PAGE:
But what this system misses is that noncompliance isn’t always the result of a patient being unwilling to or uninterested in following directions. A patient who is not taking medication properly, for instance, “may have forgotten the doctor’s instructions,” or patients might not follow the recommended diets because they “can’t afford to buy additional food,” explains Sue Edwards of the Center for Ethics in Washington, DC. In still other situations, the problem is the expense of medications and checkups for those with no insurance or steady work. According to Bennett’s medical records, he had missed follow-up appointments and didn’t take his prescribed medication consistently after his valve implant 10 years prior. Was it because he hadn’t understood the importance of the follow-up? Was it confusion over medications? Did it have to do with cost? The notes themselves will not provide those answers because the answers will not matter; the medical establishment, says Donna McCormack, principal investigator of Transplant Imaginaries, a project on embodied ethics, “already deemed him a troublemaker.”
Bennett’s surgeon, Bartley Griffith, says he first told him about the experimental protocol in December. “We can’t give you a human heart,” he recalled for the New York Times, but they could use a pig’s heart—even though (and in some ways, because) it had “never been done before.” Griffith described it as a moon shot—where the patient is the one taking the real risks. But it’s important to note that those risks were paid for. Though neither the hospital nor the academic institution would reveal the cost of the procedure, they admitted to covering any fees not picked up by Bennett’s insurance, which, of course, would not have been the case in an ordinary procedure. In the present system, experimental surgeries rely on vulnerable patients who have no other way forward and nothing to lose.
In an unusual twist, shortly after the story of the transplant broke, the Washington Post reported that Bennett had served six years in prison for assault. The victim’s sister said he was “unworthy” of the surgery—to which the University of Maryland Medical Centre rightly replied that it was the “solemn obligation” of a hospital to provide care based entirely on medical need, not on his history. The irony—or rather, the noncompliance ethical dilemma—is that a patient’s past is never used as a reason for refusing treatment. Until it is. Bennett, by virtue of his noncompliance from years before, had already found himself on a hierarchy of care that had little to do with need, and everything to do with history.
For many who seek to further the field of xenotransplant, who justify experiments on individuals like Bennett, the point of farming organs would be to alleviate the shortage of organs for all patients. Jayme Locke of the University of Alabama at Birmingham, where a successful pig kidney was transplanted into a brain-dead patient last week, suggests pig organs will advance the entire field: “What a wonderful day it will be when I can walk into clinic and know I have a kidney for everyone,” she told the New York Times. The scientific advances, including genetic alterations, the cloning of DNA, and more, are truly remarkable, and the possibilities suggestive. But even if this works, the aspiration for “surplus” organs has its own ethical nadir.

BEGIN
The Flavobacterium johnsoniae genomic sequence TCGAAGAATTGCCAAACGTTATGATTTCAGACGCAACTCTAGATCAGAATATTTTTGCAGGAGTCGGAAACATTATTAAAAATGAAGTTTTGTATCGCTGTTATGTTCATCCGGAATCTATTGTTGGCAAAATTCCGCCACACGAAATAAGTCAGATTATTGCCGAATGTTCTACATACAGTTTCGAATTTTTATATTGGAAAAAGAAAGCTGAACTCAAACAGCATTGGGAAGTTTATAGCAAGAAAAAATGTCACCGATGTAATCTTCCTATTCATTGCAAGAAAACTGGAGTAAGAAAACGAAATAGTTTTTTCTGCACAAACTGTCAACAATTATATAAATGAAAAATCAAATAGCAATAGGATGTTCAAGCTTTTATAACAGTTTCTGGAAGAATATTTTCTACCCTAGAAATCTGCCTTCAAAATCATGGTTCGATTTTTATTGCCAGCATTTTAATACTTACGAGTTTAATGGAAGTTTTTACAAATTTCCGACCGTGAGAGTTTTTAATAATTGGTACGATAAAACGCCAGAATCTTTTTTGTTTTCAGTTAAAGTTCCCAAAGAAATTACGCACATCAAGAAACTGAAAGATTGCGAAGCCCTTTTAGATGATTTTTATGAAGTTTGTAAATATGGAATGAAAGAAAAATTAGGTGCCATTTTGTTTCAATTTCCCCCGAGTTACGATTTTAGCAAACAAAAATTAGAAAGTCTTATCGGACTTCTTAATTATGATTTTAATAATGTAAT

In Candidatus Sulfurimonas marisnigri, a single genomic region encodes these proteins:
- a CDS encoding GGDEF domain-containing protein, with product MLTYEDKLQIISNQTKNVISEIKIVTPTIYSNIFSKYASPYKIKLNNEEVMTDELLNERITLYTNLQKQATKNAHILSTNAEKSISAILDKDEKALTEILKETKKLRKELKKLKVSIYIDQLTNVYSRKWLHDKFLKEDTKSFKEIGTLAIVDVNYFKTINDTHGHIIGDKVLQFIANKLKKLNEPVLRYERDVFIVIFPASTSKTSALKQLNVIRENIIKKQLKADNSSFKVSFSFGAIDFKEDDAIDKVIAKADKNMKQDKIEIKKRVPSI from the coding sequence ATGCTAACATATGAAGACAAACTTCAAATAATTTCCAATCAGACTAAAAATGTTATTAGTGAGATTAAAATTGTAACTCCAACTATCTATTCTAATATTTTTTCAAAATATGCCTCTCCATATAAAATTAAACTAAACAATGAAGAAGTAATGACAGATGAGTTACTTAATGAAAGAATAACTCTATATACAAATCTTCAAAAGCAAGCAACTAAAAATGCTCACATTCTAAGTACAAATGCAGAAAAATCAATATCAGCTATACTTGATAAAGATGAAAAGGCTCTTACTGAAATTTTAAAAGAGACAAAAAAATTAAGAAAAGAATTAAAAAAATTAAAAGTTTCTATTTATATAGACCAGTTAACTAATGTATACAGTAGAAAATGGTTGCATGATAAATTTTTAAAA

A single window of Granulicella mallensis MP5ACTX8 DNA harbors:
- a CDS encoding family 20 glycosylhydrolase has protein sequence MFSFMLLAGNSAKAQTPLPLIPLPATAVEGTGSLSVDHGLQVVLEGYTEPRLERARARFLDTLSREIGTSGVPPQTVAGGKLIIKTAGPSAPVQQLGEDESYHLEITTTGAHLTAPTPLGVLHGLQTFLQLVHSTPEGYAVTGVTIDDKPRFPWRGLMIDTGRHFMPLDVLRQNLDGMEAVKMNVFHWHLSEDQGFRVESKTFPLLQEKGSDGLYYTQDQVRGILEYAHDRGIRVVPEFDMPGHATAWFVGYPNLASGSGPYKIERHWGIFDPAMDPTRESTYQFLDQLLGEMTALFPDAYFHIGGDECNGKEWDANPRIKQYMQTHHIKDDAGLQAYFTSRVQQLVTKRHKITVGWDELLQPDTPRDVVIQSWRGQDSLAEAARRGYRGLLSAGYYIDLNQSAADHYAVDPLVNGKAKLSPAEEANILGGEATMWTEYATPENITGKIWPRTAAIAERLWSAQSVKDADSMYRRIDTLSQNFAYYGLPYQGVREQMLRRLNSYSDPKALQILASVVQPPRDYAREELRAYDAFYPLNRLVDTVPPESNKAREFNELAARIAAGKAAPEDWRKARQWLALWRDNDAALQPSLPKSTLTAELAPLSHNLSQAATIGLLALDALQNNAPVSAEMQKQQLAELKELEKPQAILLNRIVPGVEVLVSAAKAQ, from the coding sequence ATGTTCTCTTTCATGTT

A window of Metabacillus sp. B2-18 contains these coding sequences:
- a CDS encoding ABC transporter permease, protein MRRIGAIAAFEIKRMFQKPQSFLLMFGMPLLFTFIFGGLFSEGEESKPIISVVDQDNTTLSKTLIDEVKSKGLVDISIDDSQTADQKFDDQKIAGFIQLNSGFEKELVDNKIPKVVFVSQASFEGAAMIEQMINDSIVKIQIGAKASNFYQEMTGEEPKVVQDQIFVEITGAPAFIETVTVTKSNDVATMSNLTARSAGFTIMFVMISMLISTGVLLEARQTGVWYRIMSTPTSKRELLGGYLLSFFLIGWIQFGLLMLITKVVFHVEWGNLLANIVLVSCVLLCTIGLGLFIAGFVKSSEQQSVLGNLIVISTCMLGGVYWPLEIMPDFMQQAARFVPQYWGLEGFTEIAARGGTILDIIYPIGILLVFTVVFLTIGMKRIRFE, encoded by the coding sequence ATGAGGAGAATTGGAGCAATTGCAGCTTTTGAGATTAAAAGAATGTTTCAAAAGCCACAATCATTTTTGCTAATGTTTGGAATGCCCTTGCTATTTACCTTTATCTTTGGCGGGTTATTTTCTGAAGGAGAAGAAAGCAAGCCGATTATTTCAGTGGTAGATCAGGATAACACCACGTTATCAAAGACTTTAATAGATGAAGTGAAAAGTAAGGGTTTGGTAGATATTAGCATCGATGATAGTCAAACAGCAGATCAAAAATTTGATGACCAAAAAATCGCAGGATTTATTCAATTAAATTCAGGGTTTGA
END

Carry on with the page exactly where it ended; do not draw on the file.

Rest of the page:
Simply put, “it’s a fantasy,” says MacCormack. We could build new, vast farms of genetically modified pigs (with their own climate footprint); we could perhaps develop enormous warehouses of heart-lung machines to keep the pig organs alive and viable until transplant. But the myth of indefinite supply is yet another capitalist trap we are learning to mistrust. At present, the United States has a surplus of vaccines—but anti-vax movements notwithstanding, there are still plenty who cannot get access to them. “There’s never going to be enough,” MacCormack explains, “because they will keep changing the parameters as to who can get them, how unwell you can be, under what circumstances.” There will still be the dichotomy between who gets an experimental pig heart and who gets a safer, more trial-tested human one. Our medical systems have been built on the same capitalist hierarchies of haves and have-nots. They will always serve the most privileged at the expense of the least.
For proof, we need look no further than medical history. When in 1968 Christiaan Barnard took the heart from a 24-year-old Black man named Clive Haupt and placed it in the chest cavity of Philip Blaiberg, a white dentist with chronic heart disease, he didn’t just inaugurate a new era of heart transplant—he also stoked fears among the Black community. Haupt’s doctor described the pressure put upon him to declare the patient brain dead so that his heart could be used to save a life considered, at that time in apartheid South Africa, of more value. Will they work as hard to save our lives, asked The Afro-American, a weekly newspaper in Baltimore, or will doctors be willing to let Black patients die in order to take their organs and perfect their science?